Steps four and five really depend on the quality of your advisor and the firm that you’re working with because those involve analyzing your financial strengths and vulnerabilities and developing and communicating all of the financial planning recommendations. We have a visit here at Creative Planning called the Recommendations Meeting. It’s after your entire written documented financial plan has been built out. We then move from there and say, “Let’s look at every single category of your plan.” In detail, analyze your situation and we’ll get back together and share with you exactly where we think you’re strong, where you’re weak, and what adjustments potentially could be made to better align with those priorities that we have discussed together.

The sixth step in a complete financial plan is putting that plan into action. It’s great to have all of that information and understand exactly where you sit and what adjustments need to be made to improve your situation, but obviously it has absolutely zero value if nothing is implemented. And if you are being helped by a firm like us at Creative Planning that are independent fiduciaries, we put that plan into action without any upfront retainer costs, without any upfront commissions, but rather an approach that says, “Let’s get started.” If your accounts grow, we make more money. If your accounts decrease in value, we make less money and you can fire us at any time along the way. And there are no long-term contracts or lockups or backend charges to our investment fees. Work with us as long as we are providing value.

And that is the final and seventh step, is to monitor performance and expect a collaborative approach. Your job is not complete and over once the financial plan is built out and the initial recommendations are implemented, because as you and I both know, life is ever-changing. And so not only will your objectives and your concerns change along the way, but your situation and the external circumstances such as tax laws will inevitably adjust along the way and you will need a plan and a relationship that provides ongoing support and guidance and education so that you can feel confident that your plan works for not a year ago or four years ago, but for right now.

Now I know I went through a lot there, seven different steps to a complete financial plan, but let me end this with one easy to answer question. Do you currently have a written, documented, detailed, dynamic financial plan that was put together by a certified financial planner not charging commissions, not receiving third party kickbacks, but an independent advisor working directly for you? If you don’t have that detailed financial plan and you want one, request to meet with a local wealth manager like myself by visiting creativeplanning.com/radio or by calling 1-800-CREATIVE.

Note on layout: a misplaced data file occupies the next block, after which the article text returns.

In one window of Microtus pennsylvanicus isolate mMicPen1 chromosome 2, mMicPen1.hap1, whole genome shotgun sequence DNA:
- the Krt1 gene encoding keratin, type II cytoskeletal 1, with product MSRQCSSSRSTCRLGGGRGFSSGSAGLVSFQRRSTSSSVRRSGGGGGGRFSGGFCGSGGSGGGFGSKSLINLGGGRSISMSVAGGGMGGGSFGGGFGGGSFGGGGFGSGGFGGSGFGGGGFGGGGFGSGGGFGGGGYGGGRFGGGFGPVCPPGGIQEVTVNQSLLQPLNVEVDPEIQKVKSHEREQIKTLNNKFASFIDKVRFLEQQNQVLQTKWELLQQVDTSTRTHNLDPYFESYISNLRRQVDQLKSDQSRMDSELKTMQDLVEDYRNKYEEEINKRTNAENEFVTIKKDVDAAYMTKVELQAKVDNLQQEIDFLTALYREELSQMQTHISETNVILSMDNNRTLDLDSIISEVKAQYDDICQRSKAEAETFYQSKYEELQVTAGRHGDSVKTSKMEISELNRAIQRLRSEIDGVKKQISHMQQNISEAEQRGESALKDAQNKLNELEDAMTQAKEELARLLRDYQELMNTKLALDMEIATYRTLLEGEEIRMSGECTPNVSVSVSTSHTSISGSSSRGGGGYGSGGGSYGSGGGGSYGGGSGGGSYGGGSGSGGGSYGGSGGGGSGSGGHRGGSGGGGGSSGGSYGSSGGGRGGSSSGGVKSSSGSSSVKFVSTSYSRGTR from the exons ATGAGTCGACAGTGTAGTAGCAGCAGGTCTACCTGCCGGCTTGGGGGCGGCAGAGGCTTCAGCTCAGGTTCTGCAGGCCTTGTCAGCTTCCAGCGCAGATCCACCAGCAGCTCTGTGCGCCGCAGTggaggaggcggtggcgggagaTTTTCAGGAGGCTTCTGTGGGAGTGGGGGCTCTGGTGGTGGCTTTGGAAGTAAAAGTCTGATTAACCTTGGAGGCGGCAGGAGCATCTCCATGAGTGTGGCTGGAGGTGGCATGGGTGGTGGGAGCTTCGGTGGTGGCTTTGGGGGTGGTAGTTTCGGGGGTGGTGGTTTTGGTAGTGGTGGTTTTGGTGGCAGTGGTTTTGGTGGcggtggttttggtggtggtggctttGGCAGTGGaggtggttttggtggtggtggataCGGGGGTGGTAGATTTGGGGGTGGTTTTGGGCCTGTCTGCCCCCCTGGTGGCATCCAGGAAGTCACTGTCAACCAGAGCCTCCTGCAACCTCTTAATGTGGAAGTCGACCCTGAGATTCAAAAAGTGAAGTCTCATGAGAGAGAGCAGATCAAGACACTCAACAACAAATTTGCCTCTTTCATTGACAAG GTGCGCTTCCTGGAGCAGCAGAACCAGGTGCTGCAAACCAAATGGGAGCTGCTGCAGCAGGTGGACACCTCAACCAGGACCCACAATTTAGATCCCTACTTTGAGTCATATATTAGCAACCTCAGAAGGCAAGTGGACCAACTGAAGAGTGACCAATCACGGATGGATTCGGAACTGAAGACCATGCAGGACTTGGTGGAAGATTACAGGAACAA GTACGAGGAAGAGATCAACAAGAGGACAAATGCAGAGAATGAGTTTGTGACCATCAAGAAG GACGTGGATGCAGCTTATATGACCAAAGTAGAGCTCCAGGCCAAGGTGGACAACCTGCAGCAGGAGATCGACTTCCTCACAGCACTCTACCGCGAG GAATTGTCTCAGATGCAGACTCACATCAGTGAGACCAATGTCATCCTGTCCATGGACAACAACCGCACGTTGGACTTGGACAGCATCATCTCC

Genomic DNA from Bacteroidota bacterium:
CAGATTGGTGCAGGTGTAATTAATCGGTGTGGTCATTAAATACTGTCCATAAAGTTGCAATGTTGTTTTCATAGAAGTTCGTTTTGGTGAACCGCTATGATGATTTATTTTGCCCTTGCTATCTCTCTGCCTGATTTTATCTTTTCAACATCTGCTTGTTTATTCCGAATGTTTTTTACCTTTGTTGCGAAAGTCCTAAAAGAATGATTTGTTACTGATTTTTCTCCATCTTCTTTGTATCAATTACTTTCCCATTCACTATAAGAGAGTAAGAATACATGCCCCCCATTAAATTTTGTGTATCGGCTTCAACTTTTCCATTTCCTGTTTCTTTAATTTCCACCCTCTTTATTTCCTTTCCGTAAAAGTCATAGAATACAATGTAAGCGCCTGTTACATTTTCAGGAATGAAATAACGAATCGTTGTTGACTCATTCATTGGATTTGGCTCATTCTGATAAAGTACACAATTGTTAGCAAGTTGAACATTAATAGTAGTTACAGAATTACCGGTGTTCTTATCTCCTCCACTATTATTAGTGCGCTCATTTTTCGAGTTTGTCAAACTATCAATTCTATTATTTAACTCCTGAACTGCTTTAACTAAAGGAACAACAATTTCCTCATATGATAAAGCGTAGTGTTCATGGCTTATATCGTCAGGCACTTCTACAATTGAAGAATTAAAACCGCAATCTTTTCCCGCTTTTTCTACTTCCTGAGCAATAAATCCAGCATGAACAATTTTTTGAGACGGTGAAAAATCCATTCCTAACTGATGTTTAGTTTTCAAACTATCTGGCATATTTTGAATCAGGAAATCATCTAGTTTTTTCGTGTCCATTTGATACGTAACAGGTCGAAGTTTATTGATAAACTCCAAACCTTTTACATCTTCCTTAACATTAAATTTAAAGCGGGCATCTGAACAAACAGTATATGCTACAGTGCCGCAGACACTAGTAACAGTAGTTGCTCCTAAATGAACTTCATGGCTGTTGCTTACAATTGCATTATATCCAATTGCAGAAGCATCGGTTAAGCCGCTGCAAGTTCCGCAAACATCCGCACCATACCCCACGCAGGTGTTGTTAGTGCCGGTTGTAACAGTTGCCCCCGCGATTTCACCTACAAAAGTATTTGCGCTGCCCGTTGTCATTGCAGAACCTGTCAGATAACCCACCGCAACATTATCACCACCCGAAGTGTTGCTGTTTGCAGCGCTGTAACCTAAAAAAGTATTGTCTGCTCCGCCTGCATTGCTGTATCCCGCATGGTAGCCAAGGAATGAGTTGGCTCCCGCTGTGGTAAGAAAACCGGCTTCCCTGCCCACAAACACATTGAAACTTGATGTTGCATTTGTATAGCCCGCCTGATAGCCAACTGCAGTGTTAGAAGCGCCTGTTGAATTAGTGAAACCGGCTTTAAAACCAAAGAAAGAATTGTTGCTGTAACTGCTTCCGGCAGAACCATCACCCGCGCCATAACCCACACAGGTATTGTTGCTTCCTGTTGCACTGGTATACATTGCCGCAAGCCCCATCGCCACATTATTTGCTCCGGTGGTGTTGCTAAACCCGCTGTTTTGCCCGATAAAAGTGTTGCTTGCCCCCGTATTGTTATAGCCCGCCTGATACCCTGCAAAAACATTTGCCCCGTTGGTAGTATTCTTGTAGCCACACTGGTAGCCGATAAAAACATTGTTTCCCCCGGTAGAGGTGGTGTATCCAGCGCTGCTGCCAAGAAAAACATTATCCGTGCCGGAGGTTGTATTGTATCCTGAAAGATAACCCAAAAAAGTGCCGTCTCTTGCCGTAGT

My special guest today is Creative Planning managing director in our Omaha office, certified financial planner professional and 2023 Barron’s Top 100 Independent Financial Advisor, Ryan Swartz. Ryan, thank you so much for joining me here on Rethink Your Money.

Ryan Swartz: I’m so glad to be here. Thanks for having me, John.

John: We’re sitting here in January. We just turned the page on 2023. As you reflect on this past year, what stands out to you, Ryan?

Ryan: In a lot of ways, it was a big rebound for a lot of people coming out of 2022 with a lot of uncertainty. The market’s really finishing the first calendar year close to a bear market in some time and people don’t really remember what that feels like, and then you move forward into really what a bear market is in a languishing comeback or it takes a very long time to do that. We saw a traditional snapback. Markets don’t typically move at five or 6% a year, but they tend to do rubber band effects. There’s still a lot of uncertainty as we go into the year, but generally, it was a really good year for people to see that bounce back after a pretty discouraging year in 2022.

John: Thankfully, 2023 was a reminder that these things do pass given enough time. So we’re in an election year. I know nobody knew that, right? But I’m just reminding you, it’s an election year. So we’re going to see the political yard signs and the bumper sticker and the primary debates with 68 people on the stage all yelling over the top of one another. So we know we can expect that, Ryan, but what do you think from an investor standpoint they can expect in 2024?

Ryan: Well, I think a lot of investors do put a lot of weight on politics, and an election year as a banner for that.

John: Sure.